Somewhere Up There John V. Lindsay Smiles Admiringly at An Inept Fed
What’s about to be read will surely trigger all manner of self-identified free market types, but here we go: neither Milton Friedman nor Walter Bagehot were truly for free markets. That they weren’t speaks to why they were so incorrect about central banks.
In Friedman’s case, his belief that Fed-engineered falling “money supply” caused the Great Depression to this day smothers reasonable conversation about how economies grow. All too many chin-scratchers buy into Friedman’s assessment; one that confuses what money is, what money does, and its role in economic growth.
To be clear about money, it’s a consequence. Money well predates the state, and it came about thanks to producers desiring an agreement about value that would enable exchange. I’ve got bread, I want your wine, but you want the butcher’s meat. Money came about to facilitate exchange among those who’d already produced. Money doesn’t instigate production, rather it facilitates the exchange of production that’s already taken place.
To see why money doesn’t instigate, imagine the Fed dropping billions into perennially depressed Cairo, IL tomorrow. The money would depart this economically wrecked town as quickly as it would arrive. Money only has a purpose insofar as there’s production to exchange first.
Looked at in terms of the 1930s, massive government intervention of the tax-hiking (the top rate was raised to 83%), regulation (the AAA aimed, among other things, to regulate half of the U.S. economy), tariff-raising (Smoot-Hawley leveled record levels of taxation on 20,000+ foreign goods), dollar devaluation (in 1933 FDR devalued the dollar from 1/20th to 1/35th of an ounce of gold), and government spending (arguably the ultimate tax) variety massively restrained economic activity. This reduced activity logically rated much less in the way of “money supply” to facilitate exchange of shrunken production. Much as dollars in circulation are scarce today in Cairo, but abundant in Lake Forest, money very naturally finds production, as opposed to unnaturally stimulating it thanks to "easy" central bankers.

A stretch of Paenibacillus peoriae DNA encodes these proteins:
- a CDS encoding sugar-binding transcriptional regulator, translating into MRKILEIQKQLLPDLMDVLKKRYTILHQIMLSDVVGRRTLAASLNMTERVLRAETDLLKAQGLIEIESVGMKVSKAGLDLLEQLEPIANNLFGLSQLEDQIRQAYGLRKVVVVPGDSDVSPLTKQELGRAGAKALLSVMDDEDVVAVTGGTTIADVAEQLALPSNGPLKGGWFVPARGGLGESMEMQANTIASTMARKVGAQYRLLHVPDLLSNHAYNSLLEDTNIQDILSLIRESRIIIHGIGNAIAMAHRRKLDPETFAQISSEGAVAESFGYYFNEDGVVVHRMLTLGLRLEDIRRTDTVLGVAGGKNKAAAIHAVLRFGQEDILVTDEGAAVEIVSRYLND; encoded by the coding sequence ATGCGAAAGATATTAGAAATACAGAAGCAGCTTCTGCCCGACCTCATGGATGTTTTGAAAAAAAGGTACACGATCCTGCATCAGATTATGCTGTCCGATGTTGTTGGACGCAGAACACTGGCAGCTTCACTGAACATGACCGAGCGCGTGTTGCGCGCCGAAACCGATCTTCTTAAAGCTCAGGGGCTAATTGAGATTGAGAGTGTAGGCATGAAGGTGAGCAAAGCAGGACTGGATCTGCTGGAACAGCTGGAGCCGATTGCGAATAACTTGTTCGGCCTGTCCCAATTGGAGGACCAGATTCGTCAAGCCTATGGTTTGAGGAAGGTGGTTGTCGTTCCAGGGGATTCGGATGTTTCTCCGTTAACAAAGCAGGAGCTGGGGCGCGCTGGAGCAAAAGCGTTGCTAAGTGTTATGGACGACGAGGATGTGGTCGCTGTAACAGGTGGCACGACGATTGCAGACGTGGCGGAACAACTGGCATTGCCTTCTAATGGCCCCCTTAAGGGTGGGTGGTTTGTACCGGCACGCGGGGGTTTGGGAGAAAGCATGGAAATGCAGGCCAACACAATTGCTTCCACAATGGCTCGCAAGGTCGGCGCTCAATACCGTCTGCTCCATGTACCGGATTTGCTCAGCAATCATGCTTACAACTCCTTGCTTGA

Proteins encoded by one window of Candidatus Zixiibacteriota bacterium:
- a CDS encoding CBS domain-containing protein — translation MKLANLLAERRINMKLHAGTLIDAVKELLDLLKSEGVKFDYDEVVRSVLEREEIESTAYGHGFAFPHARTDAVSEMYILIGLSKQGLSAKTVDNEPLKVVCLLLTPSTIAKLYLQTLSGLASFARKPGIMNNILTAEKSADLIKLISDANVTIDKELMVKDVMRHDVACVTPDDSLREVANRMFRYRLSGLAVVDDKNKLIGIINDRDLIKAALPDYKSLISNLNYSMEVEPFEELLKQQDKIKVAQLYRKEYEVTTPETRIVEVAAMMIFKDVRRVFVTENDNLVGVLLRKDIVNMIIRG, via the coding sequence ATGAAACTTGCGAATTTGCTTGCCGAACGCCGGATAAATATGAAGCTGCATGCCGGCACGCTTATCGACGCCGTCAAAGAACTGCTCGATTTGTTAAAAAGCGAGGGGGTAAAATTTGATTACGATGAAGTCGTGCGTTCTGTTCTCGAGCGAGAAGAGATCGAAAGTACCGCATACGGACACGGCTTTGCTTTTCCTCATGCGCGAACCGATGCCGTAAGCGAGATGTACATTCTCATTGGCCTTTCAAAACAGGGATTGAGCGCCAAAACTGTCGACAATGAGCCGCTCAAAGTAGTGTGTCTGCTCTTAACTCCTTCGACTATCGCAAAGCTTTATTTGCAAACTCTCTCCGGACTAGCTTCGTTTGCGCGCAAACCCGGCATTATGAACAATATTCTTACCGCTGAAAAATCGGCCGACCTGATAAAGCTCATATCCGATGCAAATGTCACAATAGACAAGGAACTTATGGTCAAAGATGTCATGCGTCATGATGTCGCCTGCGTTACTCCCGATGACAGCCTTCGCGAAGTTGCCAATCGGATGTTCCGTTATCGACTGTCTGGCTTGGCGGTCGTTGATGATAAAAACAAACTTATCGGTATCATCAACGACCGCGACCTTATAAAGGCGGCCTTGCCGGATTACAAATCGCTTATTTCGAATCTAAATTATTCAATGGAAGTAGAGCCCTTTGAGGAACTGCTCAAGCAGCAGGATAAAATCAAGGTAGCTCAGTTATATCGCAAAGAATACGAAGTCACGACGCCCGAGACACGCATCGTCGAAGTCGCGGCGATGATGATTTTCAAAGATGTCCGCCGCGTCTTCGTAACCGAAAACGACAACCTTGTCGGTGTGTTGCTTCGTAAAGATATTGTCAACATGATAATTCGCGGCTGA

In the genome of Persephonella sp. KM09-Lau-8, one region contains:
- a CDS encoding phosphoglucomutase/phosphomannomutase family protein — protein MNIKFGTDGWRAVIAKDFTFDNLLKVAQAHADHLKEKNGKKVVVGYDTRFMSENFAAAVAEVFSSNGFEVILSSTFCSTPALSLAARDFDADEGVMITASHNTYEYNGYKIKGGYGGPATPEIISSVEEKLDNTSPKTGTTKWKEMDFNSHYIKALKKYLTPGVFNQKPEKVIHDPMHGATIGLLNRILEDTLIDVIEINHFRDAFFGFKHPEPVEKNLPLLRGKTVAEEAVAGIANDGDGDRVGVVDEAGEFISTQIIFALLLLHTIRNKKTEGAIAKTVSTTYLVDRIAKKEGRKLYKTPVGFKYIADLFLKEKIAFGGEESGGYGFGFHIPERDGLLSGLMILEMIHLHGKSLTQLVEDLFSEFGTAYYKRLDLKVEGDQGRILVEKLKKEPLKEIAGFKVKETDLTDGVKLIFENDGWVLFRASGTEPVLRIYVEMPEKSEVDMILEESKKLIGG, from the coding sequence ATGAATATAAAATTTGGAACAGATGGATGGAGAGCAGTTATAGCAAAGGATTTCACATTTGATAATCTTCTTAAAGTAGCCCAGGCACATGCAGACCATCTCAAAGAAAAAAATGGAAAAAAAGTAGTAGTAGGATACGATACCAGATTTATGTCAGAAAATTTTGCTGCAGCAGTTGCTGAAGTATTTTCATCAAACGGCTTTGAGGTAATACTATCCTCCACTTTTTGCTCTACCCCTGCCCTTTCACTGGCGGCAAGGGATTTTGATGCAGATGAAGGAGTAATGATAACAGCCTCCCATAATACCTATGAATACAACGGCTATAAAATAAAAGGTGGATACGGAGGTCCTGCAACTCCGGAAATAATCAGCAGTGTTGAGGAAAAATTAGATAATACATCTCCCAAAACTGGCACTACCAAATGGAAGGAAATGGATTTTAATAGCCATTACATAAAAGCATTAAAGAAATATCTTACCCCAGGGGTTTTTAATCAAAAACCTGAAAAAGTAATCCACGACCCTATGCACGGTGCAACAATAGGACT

That economists and central bankers view money as an instigator explains Sunday’s laughable stab at relevance and meaning from the Federal Reserve. As readers know, it “slashed” the rate it targets to near zero with an eye on boosting credit. Somewhere, perhaps above us, the late John Vliet Lindsay is smiling, or laughing, or perhaps having ultimately come to terms with his failed mayoralty, horrified. Lindsay, as some know, was the charismatic mayor of New York City long ago. In 1969, he imposed rent controls in the city with an eye on shrinking the costs of apartment rents. All he succeeded in doing was to shrink the availability of apartments to rent. No matter what politicians do, markets will speak over them.
Fast forward to the Fed decision on Sunday night, markets will always set the real price of credit. Always. We borrow money for the resources it can be exchanged for, countries around the world are being locked down economically by hapless politicians, this means production will decrease; hence, there will be fewer resources to borrow. It cannot be said or written enough that the Fed can’t alter reality. At best, or worst, the Fed can lightly reshape reality to our detriment.